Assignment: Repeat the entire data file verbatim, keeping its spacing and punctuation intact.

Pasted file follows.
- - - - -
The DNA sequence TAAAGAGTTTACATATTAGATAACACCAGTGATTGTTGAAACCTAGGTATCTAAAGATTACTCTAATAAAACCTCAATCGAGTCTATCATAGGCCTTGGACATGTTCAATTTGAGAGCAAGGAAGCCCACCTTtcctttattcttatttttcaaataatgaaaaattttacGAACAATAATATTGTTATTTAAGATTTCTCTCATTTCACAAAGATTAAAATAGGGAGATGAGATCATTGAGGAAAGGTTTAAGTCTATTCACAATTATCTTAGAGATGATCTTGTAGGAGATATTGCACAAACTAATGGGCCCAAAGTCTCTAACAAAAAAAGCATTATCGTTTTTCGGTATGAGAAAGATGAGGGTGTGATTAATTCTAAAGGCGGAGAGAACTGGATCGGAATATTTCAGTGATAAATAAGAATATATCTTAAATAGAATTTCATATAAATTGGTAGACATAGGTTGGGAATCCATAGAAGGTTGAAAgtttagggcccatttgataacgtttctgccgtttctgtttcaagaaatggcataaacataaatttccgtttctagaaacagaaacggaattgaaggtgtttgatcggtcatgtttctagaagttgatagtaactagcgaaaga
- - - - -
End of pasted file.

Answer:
The DNA sequence TAAAGAGTTTACATATTAGATAACACCAGTGATTGTTGAAACCTAGGTATCTAAAGATTACTCTAATAAAACCTCAATCGAGTCTATCATAGGCCTTGGACATGTTCAATTTGAGAGCAAGGAAGCCCACCTTtcctttattcttatttttcaaataatgaaaaattttacGAACAATAATATTGTTATTTAAGATTTCTCTCATTTCACAAAGATTAAAATAGGGAGATGAGATCATTGAGGAAAGGTTTAAGTCTATTCACAATTATCTTAGAGATGATCTTGTAGGAGATATTGCACAAACTAATGGGCCCAAAGTCTCTAACAAAAAAAGCATTATCGTTTTTCGGTATGAGAAAGATGAGGGTGTGATTAATTCTAAAGGCGGAGAGAACTGGATCGGAATATTTCAGTGATAAATAAGAATATATCTTAAATAGAATTTCATATAAATTGGTAGACATAGGTTGGGAATCCATAGAAGGTTGAAAgtttagggcccatttgataacgtttctgccgtttctgtttcaagaaatggcataaacataaatttccgtttctagaaacagaaacggaattgaaggtgtttgatcggtcatgtttctagaagttgatagtaactagcgaaaga